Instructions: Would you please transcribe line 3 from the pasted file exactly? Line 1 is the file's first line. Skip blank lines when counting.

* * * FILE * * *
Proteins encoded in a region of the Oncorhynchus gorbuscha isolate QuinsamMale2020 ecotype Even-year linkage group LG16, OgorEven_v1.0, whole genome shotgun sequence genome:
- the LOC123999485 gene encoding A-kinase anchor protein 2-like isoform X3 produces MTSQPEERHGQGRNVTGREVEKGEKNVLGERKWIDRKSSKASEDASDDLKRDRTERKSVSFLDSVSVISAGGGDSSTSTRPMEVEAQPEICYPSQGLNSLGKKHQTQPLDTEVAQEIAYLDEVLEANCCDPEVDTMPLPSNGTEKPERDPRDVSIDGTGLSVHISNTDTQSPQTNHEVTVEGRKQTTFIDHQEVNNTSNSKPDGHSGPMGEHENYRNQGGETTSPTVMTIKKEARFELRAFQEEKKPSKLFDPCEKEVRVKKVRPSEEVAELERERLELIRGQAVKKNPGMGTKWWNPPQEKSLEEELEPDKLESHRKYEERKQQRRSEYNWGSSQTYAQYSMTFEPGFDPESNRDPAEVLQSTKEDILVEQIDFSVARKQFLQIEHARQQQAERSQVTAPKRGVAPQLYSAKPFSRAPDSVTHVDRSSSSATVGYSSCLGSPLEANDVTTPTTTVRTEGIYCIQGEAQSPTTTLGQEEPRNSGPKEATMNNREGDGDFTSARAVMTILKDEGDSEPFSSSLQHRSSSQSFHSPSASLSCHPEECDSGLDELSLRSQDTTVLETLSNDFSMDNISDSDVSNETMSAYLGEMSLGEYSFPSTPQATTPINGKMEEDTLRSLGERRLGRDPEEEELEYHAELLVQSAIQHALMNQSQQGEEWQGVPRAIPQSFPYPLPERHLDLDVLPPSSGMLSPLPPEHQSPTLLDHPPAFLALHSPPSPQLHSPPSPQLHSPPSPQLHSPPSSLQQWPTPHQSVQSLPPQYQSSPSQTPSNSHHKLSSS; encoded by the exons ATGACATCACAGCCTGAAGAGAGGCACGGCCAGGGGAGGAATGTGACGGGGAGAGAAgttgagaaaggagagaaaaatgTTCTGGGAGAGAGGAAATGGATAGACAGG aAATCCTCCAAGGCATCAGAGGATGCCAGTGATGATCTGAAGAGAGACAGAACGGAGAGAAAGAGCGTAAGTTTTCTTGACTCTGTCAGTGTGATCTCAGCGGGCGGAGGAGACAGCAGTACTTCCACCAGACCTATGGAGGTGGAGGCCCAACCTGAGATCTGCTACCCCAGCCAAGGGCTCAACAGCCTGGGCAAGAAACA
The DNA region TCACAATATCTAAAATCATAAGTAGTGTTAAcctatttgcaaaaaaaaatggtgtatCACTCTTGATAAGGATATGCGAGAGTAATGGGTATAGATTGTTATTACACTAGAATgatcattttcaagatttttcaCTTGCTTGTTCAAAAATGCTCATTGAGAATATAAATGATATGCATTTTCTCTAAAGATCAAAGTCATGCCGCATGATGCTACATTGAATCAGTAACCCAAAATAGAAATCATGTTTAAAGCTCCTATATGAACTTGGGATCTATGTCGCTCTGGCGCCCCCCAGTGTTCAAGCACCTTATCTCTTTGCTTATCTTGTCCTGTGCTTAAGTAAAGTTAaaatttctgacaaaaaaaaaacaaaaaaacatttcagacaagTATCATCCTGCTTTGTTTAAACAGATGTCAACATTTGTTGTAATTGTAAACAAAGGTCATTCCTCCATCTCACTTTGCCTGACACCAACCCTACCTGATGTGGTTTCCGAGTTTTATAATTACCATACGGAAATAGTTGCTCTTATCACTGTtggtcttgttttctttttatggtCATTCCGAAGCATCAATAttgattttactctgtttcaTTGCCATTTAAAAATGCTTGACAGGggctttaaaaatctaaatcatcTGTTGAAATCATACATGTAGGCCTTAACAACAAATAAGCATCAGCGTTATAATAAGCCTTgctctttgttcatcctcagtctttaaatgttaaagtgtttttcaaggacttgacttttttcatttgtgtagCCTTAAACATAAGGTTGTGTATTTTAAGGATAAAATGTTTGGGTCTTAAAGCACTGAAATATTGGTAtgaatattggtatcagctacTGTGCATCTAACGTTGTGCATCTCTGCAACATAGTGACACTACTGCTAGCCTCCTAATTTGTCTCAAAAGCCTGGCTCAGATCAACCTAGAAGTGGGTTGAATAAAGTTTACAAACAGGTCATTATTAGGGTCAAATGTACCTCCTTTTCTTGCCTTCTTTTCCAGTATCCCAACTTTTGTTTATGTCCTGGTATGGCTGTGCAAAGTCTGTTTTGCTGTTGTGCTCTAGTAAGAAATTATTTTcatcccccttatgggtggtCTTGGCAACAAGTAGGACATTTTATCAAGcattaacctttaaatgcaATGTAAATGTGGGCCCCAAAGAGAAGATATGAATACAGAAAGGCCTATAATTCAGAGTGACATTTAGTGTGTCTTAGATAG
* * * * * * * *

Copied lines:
The DNA region TCACAATATCTAAAATCATAAGTAGTGTTAAcctatttgcaaaaaaaaatggtgtatCACTCTTGATAAGGATATGCGAGAGTAATGGGTATAGATTGTTATTACACTAGAATgatcattttcaagatttttcaCTTGCTTGTTCAAAAATGCTCATTGAGAATATAAATGATATGCATTTTCTCTAAAGATCAAAGTCATGCCGCATGATGCTACATTGAATCAGTAACCCAAAATAGAAATCATGTTTAAAGCTCCTATATGAACTTGGGATCTATGTCGCTCTGGCGCCCCCCAGTGTTCAAGCACCTTATCTCTTTGCTTATCTTGTCCTGTGCTTAAGTAAAGTTAaaatttctgacaaaaaaaaaacaaaaaaacatttcagacaagTATCATCCTGCTTTGTTTAAACAGATGTCAACATTTGTTGTAATTGTAAACAAAGGTCATTCCTCCATCTCACTTTGCCTGACACCAACCCTACCTGATGTGGTTTCCGAGTTTTATAATTACCATACGGAAATAGTTGCTCTTATCACTGTtggtcttgttttctttttatggtCATTCCGAAGCATCAATAttgattttactctgtttcaTTGCCATTTAAAAATGCTTGACAGGggctttaaaaatctaaatcatcTGTTGAAATCATACATGTAGGCCTTAACAACAAATAAGCATCAGCGTTATAATAAGCCTTgctctttgttcatcctcagtctttaaatgttaaagtgtttttcaaggacttgacttttttcatttgtgtagCCTTAAACATAAGGTTGTGTATTTTAAGGATAAAATGTTTGGGTCTTAAAGCACTGAAATATTGGTAtgaatattggtatcagctacTGTGCATCTAACGTTGTGCATCTCTGCAACATAGTGACACTACTGCTAGCCTCCTAATTTGTCTCAAAAGCCTGGCTCAGATCAACCTAGAAGTGGGTTGAATAAAGTTTACAAACAGGTCATTATTAGGGTCAAATGTACCTCCTTTTCTTGCCTTCTTTTCCAGTATCCCAACTTTTGTTTATGTCCTGGTATGGCTGTGCAAAGTCTGTTTTGCTGTTGTGCTCTAGTAAGAAATTATTTTcatcccccttatgggtggtCTTGGCAACAAGTAGGACATTTTATCAAGcattaacctttaaatgcaATGTAAATGTGGGCCCCAAAGAGAAGATATGAATACAGAAAGGCCTATAATTCAGAGTGACATTTAGTGTGTCTTAGATAG